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United States v. Baldwin

United States District Court, D. Nebraska

January 23, 2018

UNITED STATES OF AMERICA, Plaintiff,
v.
DEAN L. BALDWIN, Defendant.

          FINDINGS AND RECOMMENDATION

          Cheryl R. Zwart United States Magistrate Judge

         This matter is before the court on Defendant's motion to vacate under 28 U.S.C. § 2255. Pursuant to Judge Gerrard's memorandum and order, (Filing No. 47), the sole issue is whether defense counsel provided ineffective assistance of counsel by failing to file a requested notice of appeal. Because resolution of this issue required a credibility determination, United States v. Taylor, 258 F.3d 815, 818 (8th Cir. 2001), an evidentiary hearing was held on Defendant's claim before the undersigned magistrate judge on January 22, 2018. Defendant appeared in person and was represented by appointed counsel during the hearing. For the reasons discussed below, Defendant's motion should be denied.

         FACTUAL FINDINGS

         On April 20, 2016, an indictment was filed against Defendant alleging he knowingly received and distributed child pornography through the use of interstate commerce in violation of 18 U.S.C. 2252A(a)(2). (Filing No. 1). A written Rule 11(c)(1)(C) plea agreement was offered to Defendant. Under the terms of that proposed agreement, Defendant would agree to serve a 70-month prison sentence. Defense counsel discussed the plea agreement with Defendant, and Defendant chose to reject it. (Filing No. 24, at CM/ECF pp. 13-14). Defendant was hoping for a 60-month sentence.

         Defense counsel delayed setting a change of plea hearing so that Defendant would receive the benefit of anticipated sentencing law changes scheduled to become effective on November 1, 2016. Defendant completed a Petition to Enter a Plea of Guilty on August 4, 2016. (Ex.1), and his change of plea hearing was held on August 11, 2016. The guilty plea was accepted on September 6, 2016, (Filing No. 25), with sentencing scheduled for November 10, 2016.

         In preparation for the sentencing hearing, the court's probation office prepared and distributed a draft presentence investigation report on September 27, 2016, which indicated the guideline range was 210 to 240 months in prison. (Ex. 2 at p. 14). On October 20, 2016, defense counsel moved for a variance from the sentencing guidelines, requesting a sentence of 60 months in prison. (Filing No. 27). With the changes to the sentencing law, on November 4, 2016, the court's probation office recommended a sentence of 151 months in prison. (Ex. 3 at p. 3). Ultimately, Defendant received a 68-month sentence. (Filing No. 41).

         At the close of the sentencing hearing, Defendant was advised of his right to appeal. He signed the written notice of his appeal rights. (Filing No. 40).

         Defense counsel spoke with Defendant and his wife both before and after the sentencing hearing. During the discussion after the hearing, defense counsel explained that where, as in this case, the sentencing judge imposes a lower sentence in variance from the sentencing guidelines, an appeal would serve no purpose. That is, while the Eighth Circuit would not increase Defendant's sentence on appeal, it also would not lower the sentence any further.

         Defendant never asked defense counsel to file an appeal, either during their post-sentencing meeting or within 14 days following the entry of judgment.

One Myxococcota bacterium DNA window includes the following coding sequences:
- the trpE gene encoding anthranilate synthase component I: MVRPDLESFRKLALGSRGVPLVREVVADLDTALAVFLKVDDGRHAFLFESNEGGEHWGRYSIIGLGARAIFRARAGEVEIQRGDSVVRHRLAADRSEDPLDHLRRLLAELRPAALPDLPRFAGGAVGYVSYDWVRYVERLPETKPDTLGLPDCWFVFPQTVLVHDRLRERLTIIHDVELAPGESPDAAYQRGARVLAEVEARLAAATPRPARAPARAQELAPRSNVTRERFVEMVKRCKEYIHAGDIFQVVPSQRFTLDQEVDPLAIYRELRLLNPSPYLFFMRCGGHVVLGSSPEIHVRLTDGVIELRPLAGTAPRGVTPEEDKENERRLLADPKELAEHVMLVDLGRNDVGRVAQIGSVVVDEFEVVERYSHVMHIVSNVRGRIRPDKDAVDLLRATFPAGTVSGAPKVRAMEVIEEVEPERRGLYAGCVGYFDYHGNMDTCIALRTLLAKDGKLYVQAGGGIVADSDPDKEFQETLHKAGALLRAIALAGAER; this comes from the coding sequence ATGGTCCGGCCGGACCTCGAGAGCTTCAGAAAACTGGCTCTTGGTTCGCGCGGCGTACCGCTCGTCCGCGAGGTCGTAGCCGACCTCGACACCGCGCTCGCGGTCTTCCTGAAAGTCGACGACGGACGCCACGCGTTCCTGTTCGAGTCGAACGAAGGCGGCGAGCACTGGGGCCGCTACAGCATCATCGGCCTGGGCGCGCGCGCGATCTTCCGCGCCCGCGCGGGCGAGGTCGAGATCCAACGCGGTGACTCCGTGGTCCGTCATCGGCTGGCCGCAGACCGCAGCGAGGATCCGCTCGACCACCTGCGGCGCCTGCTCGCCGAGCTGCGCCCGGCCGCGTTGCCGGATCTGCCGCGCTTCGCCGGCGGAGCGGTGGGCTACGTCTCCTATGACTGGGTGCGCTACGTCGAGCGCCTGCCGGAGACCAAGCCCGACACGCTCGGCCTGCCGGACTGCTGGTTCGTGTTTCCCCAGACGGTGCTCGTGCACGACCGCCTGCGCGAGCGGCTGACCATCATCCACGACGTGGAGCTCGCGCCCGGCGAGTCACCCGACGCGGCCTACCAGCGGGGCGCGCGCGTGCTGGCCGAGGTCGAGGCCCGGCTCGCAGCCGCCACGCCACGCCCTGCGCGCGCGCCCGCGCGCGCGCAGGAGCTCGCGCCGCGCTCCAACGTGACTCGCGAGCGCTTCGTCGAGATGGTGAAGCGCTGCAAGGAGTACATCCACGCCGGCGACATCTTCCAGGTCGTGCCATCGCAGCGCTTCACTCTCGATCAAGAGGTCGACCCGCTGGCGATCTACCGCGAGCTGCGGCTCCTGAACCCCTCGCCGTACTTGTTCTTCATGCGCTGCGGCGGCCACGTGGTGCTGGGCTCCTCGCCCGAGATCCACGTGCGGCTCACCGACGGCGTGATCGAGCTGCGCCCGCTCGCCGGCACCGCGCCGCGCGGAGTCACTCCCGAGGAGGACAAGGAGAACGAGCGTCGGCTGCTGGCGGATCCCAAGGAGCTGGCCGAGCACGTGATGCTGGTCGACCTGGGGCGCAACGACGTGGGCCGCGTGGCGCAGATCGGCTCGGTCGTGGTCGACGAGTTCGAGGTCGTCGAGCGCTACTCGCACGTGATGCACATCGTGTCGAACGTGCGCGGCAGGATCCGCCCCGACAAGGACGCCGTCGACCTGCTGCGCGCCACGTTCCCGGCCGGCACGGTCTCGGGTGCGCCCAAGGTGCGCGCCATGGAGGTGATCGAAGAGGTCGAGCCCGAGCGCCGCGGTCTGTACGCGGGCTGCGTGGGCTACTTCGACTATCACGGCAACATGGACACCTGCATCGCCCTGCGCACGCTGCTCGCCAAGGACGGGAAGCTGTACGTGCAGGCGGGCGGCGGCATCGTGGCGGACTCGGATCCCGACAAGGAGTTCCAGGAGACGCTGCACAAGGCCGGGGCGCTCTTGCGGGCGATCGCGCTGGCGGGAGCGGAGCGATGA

LEGAL ANALYSIS

         “[C]ounsel's failure to file a notice of appeal when so instructed by the client constitutes ineffective assistance of counsel for purposes of section 2255.” Estes v. United States, 883 F.2d 645, 648 (8th Cir. 1989). A defendant seeking § 2255 relief “need not show that he was prejudiced by his attorney's failure to file a timely notice of appeal.” Holloway v. United States, 960 F.2d 1348, 1357 (8th Cir. 1992). However, the attorney must have been aware of the client's desire to appeal. “A bare assertion by the petitioner that he made a request is not by itself sufficient to support a grant of relief, if evidence that the fact-finder finds to be more credible indicates the contrary proposition.” United States v. Luke, 686 F.3d 600, 606 (8th Cir. 2012) (citing Yodprasit v. United States, 294 F.3d 966, 969 (8th Cir. 2002)(quoting Barger v. United States, 204 F.3d 1180, 1182 (8th Cir. 2000)).

         Defense counsel explained to Defendant that an appeal of the sentence would prompt a written and public decision explaining the basis for the sentence. Defendant did not want this public exposure of the conduct underlying his plea of guilty. Defense counsel stated an appeal would not result in a lower sentence; advice that was fully consistent with Eighth Circuit law. “Where, as here, a district court varies below a properly calculated Guidelines sentence, it is ‘nearly inconceivable that the court abused its discretion in not varying downward still further.'” United States v. Lundstrom, No. 16-1860, 2018 WL 475122, at *15 (8th Cir. Jan. 19, 2018) (quoting United States v. Deering, 762 F.3d 783, 787 (8th Cir. 2014)).

         After explaining Defendant's appeal rights, defense counsel believed and noted in his records that Defendant did not want to file an appeal. And Defendant himself testified that he never specifically told his attorney to file an appeal. As such, based on the credible and largely undisputed testimony, Defendant has failed to show that his counsel provided ineffective assistance by failing to file an appeal as requested by Defendant.

         IT THEREFORE HEREBY IS RECOMMENDED to John M. Gerrard, United States District Judge, pursuant to 28 U.S.C. § 636(b), that Defendant's motions to vacate, set aside, or correct his sentence ...


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